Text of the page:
For several weeks now, the National AIDS Council has been addressing the issue of HIV testing for suspected rapists. On the grounds of its ongoing work, the Council wishes to emphasize certain elements that may fuel the current debate.
Whatever the case may be, the first emergency after a rape is to provide medical care to the victim within 48 hours and to administer a prophylactic anti-HIV treatment for one month. The treatment is definitely traumatic for the victim and medication should be carefully chosen so as to limit side effects and encourage adherence.
Interrupting such a difficult treatment for the victim could be an option once the hypothetical infection is invalidated. Even though knowledge of serostatus is useful, though not sufficient, compulsory testing of the suspect could seem to be the best response. However, the benefit remains to be proved :
because of the seroconversion “window”, a negative result would not mean for sure that the suspect is HIV negative ;
in a great number of cases, the suspect is not at the law’s disposal or only when it is too late for a test to be beneficial to the victim’s treatment ;
available data show that suspects who are at the law’s disposal nearly always consent to testing.
It is the entire medical and psychological care procedure provided to the victim that must be improved : it must ensure prompt hospital care and offer adequate monitoring so as to optimize adherence to treatment.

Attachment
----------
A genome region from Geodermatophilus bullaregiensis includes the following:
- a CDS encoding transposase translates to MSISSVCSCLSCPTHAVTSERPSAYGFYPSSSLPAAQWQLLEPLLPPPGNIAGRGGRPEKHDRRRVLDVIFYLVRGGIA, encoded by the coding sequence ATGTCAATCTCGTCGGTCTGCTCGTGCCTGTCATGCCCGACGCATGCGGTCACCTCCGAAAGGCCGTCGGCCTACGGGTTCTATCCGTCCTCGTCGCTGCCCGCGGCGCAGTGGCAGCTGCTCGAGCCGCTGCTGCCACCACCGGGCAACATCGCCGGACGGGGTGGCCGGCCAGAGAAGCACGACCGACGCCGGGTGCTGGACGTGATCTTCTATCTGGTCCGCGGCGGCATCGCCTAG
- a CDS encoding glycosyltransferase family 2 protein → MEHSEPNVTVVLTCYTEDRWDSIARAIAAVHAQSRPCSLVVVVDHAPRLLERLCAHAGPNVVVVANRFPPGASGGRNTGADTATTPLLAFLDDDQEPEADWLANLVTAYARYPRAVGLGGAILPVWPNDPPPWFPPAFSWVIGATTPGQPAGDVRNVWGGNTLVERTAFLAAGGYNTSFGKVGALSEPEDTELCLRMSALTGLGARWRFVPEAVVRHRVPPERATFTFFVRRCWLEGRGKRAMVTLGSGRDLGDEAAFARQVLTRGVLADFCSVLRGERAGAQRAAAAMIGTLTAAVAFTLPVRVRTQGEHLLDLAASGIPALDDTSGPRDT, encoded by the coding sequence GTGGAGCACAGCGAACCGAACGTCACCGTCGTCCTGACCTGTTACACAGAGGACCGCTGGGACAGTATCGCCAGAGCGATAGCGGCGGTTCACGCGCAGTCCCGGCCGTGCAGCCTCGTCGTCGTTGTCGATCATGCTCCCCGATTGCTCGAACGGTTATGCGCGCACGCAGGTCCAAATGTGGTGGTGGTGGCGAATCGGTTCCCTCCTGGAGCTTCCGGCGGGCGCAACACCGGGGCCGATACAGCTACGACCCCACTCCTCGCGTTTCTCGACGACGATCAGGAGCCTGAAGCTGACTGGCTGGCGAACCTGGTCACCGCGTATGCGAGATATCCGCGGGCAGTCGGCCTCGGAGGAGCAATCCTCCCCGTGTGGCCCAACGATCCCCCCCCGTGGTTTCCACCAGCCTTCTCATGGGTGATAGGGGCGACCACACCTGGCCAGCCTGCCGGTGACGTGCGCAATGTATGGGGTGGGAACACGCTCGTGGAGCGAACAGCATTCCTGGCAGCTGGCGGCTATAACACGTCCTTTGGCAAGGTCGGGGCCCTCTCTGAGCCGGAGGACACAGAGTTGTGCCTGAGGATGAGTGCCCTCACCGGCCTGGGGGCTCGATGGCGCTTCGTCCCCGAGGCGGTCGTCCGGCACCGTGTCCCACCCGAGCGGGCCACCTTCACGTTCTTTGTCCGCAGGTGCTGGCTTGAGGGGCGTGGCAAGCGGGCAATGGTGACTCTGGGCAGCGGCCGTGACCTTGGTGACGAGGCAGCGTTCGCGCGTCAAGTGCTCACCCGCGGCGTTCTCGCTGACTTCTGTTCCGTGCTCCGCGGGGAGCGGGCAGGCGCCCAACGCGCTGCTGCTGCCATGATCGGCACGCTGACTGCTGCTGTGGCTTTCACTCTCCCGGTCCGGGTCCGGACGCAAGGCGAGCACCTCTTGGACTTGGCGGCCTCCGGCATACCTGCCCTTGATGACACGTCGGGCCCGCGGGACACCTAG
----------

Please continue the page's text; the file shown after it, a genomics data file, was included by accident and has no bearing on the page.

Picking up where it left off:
In the case of a suspected rapist, the health procedure should be implemented regardless of the legal procedure. Analogy with blood samples taken for the genetic data base is not valid: the suspect can refuse consent and that sample may serve the purpose of the legal investigation, but it is of no medical use to the victim. Moreover, compulsory testing should in no way mean testing under physical duress and also raises the awkward issue of possible sanctions for refusal to consent to testing. Everything must be done so that a physician can obtain the suspect’s voluntary consent.
Finally, the monitoring of sexual assault victims must be reviewed so as to adapt current procedures. It is also critical to promote an emergency procedure to obtain suspects’ voluntary consent; precise modalities will help the duly appointed and accountable professionals involved to achieve the required consent.